Friday, August 12, 2011

Telling People

As this situation has progressed I've needed to inform various people of certain aspects of everything.  Its been easiest to talk to the people closest to me - I've kept them informed the entire time.  From the time I said, I'm going to get the genetic test done, I've been updating these people - my parents, my husband, my sister, my cousin, and a couple friends.  So as something new develops it's just a little update I need to provide - no big deal.

But recently I've had to tell people who have not been part of this journey to date, such as my daughters grandmother, I've mentioned this situation a few times in previous blogs, but I finally got together with her and explained it all.  Luckily (?) when you say "let's go to lunch sometime, theres something I need to talk to you about" that something comes out a little more naturally than it would just randomly out of the blue dropping it on someone.  It was still difficult, and I realized I had to provide alot of the filler information to get from point A to point B.  I can't just say I'm BRCA2 positive so I'm having a mastectomy. 

I also experimented (not intentionally) with just dropping it on someone when I told a not so close coworker at our weekly meeting.  I'm not sure why I told him, he's the head of another department, and our departments rely heavily on one another.  If he was my supervisor I definitely would have told him, and honestly I needed to tell him I was going to be gone for an extended period of time, he's shared alot of his own medical things with me, anyway, I started out saying I will be gone from the beginning of October through the middle of November, and of course he looks confused, so I tell him it's a medical thing. Then he looks concerned, and I've already learned that I don't want people to think I have cancer when I don't, plus I know what curiousity is like, and I kind of feel like telling everyone so that while I'm gone they're not gossiping and when I get back they're not staring at me trying to figure it out.  so I just told him, "I have a genetic thing that has increased my risk of breast cancer to 84% so I'm having preventative surgery."  We exchanged some fairly awkward dialog on the subject, and then went back to what we were meeting about to begin with.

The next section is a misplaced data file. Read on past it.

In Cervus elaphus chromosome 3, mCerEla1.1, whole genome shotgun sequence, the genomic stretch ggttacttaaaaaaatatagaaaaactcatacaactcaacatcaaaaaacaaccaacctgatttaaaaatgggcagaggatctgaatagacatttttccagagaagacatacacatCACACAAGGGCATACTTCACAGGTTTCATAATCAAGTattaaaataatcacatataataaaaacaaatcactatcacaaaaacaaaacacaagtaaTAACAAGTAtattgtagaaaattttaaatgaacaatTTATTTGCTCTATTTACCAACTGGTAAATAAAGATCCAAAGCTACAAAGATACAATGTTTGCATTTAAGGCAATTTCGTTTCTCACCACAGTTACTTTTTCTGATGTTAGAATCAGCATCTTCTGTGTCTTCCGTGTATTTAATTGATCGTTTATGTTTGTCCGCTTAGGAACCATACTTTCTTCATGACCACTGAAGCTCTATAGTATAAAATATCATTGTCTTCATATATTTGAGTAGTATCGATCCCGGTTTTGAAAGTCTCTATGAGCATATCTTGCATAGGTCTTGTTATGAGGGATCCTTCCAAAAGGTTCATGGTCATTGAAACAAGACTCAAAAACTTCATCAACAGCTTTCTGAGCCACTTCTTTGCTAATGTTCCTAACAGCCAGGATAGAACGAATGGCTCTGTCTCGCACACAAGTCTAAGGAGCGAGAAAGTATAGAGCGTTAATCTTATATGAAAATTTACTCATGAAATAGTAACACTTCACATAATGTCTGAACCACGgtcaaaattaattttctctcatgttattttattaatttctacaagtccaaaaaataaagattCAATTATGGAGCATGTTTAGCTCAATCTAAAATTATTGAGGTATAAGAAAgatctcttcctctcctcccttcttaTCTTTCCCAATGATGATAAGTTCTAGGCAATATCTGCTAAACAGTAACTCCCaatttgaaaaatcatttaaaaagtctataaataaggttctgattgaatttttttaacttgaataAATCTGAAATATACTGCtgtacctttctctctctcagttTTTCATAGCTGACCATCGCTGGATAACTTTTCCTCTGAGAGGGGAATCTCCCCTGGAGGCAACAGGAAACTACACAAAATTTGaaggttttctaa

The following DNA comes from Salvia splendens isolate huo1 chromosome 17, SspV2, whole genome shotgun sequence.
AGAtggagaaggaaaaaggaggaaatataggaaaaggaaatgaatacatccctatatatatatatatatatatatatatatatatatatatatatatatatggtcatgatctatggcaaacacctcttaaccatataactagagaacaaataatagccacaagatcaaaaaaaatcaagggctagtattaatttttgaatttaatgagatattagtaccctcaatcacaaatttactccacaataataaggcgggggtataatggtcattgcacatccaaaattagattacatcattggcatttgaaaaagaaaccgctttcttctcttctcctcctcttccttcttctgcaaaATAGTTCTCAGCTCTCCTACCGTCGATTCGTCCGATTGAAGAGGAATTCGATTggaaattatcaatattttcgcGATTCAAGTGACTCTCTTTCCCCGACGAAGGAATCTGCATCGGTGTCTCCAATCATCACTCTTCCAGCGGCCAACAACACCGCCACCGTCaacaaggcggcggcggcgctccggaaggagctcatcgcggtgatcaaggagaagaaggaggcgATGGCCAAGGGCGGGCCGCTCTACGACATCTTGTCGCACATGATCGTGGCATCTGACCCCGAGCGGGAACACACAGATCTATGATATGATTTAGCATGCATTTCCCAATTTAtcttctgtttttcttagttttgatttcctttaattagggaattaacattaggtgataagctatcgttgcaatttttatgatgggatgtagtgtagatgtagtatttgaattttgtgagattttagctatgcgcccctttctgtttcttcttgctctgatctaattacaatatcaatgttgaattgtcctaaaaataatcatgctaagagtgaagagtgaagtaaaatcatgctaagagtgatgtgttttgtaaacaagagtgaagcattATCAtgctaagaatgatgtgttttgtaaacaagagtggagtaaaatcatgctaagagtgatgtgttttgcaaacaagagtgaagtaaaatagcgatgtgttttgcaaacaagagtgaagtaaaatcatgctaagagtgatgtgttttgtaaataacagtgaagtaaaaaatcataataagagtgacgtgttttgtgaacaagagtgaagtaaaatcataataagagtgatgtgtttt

It becomes easier and easier to discuss.  I think sometimes people expect me to be emotional and display my fear, and maybe cry a little bit.  I wonder if when I don't, they think I have blinders on to what will happen, or that I don't understand the magnitude of what I'm going to do to my body, or what it means for my future.  But it's like anything else I've dealt with really... You can't live in that state constantly.  I am (sometimes) scared.  I do (sometimes) cry.  It's honestly enough that it occupies my mind the way it does, I can't allow it to also have me in a constant emotional state.  I just don't think one can function properly like that, and while all this is going on, I still have a job to do and family that depend on me to be sane.

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